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ORIGINAL ARTICLE
Year : 2020  |  Volume : 9  |  Issue : 1  |  Page : 3-9

Pharmacist interventions in improving clinical outcomes in patients with type 2 diabetes mellitus among the underrepresented population: A collaborative ambulatory care pharmacy practice (CAPP) approach


Department of Clinical and Administrative Sciences, American University of Health Sciences, California, USA

Correspondence Address:
Dr. Mok Thoong Chong
Department of Clinical and Administrative Sciences, American University of Health Sciences, California
USA
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Source of Support: None, Conflict of Interest: None


DOI: 10.4103/jrpp.JRPP_19_75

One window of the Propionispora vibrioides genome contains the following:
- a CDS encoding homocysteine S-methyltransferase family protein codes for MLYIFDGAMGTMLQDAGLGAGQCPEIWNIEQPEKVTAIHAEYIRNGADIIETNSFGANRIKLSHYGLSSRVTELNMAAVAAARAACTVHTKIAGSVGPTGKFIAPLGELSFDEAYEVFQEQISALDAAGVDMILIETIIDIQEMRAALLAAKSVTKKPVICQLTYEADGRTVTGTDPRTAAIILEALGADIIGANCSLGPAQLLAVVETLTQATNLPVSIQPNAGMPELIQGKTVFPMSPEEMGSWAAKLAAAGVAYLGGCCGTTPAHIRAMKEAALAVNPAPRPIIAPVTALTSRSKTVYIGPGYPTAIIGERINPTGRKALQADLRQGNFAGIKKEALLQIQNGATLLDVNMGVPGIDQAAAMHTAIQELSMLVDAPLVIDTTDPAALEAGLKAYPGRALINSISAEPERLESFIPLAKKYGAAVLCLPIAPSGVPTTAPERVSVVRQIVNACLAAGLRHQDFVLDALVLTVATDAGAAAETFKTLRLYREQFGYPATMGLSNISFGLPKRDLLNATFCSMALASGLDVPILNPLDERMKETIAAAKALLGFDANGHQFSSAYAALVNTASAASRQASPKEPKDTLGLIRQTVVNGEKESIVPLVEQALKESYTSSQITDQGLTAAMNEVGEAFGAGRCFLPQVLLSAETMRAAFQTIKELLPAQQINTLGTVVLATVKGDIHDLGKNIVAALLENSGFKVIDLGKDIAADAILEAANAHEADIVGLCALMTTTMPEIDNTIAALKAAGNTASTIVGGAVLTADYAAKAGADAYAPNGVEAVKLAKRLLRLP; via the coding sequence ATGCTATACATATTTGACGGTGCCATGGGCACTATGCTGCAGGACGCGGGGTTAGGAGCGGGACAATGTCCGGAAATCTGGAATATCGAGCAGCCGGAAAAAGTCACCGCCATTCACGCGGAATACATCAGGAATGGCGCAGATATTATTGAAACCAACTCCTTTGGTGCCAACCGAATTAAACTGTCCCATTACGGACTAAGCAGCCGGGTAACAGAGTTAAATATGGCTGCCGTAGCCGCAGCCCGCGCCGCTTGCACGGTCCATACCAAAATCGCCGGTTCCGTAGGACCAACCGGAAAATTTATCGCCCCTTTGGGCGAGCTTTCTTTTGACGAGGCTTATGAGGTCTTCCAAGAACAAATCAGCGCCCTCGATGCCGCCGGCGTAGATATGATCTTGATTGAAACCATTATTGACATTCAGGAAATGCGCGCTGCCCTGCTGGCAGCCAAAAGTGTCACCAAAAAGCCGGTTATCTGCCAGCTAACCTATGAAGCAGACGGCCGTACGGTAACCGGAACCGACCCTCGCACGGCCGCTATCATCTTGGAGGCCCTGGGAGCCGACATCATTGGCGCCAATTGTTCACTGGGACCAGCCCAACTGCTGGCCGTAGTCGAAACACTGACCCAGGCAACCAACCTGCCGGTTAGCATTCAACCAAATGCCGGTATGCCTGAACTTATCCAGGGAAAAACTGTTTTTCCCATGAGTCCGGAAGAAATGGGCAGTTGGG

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Objective: The objective of this study was to evaluate the impact of pharmacist's interventions through a collaborative ambulatory care pharmacy practice (CAPP) model in patients with type 2 diabetes mellitus (T2DM) among the underrepresented population. Methods: Eligible patients were 18 years and older with a diagnosis of T2DM with or without comorbid cardiovascular disease risk factors. Patients were enrolled through routine primary care provider referrals. During a one-on-one, face-to-face scheduled clinic visit, the pharmacist provided a comprehensive medication management by reviewing vital signs and laboratory values, provided medication reconciliation and management, followed by medication counseling through a CAPP approach in a primary care setting. The pharmacist worked in close collaboration with the primary care provider to intervene on medication therapy through recommendations to initiate, adjust, modify, or discontinue drug therapy and order laboratory tests and drug concentration levels as appropriate. Each visit was documented as a “PharmD Progress Note” in the patient's electronic medical record. Follow-up visits were scheduled until patients' targeted treatment goals were achieved. Primary and secondary outcome data were collected and then analyzed. Findings: A pharmacist saw 47 patients over 12 months. Sixty-four percent of the participating patients were able to achieve targeted treatment goals. A statistically significant decrease in the mean change in hemoglobin A1c, diastolic blood pressure, fasting blood glucose, and triglyceride levels was observed from the baseline which was −2.3%, −7.75 mmHg, −76.1 mg/dL, and −55.5 mg/dL, respectively. No significant changes in other clinical outcomes were observed. Conclusion: The CAPP model demonstrated a significant reduction in clinical endpoints in patients with T2DM among the high-risk underrepresented population.


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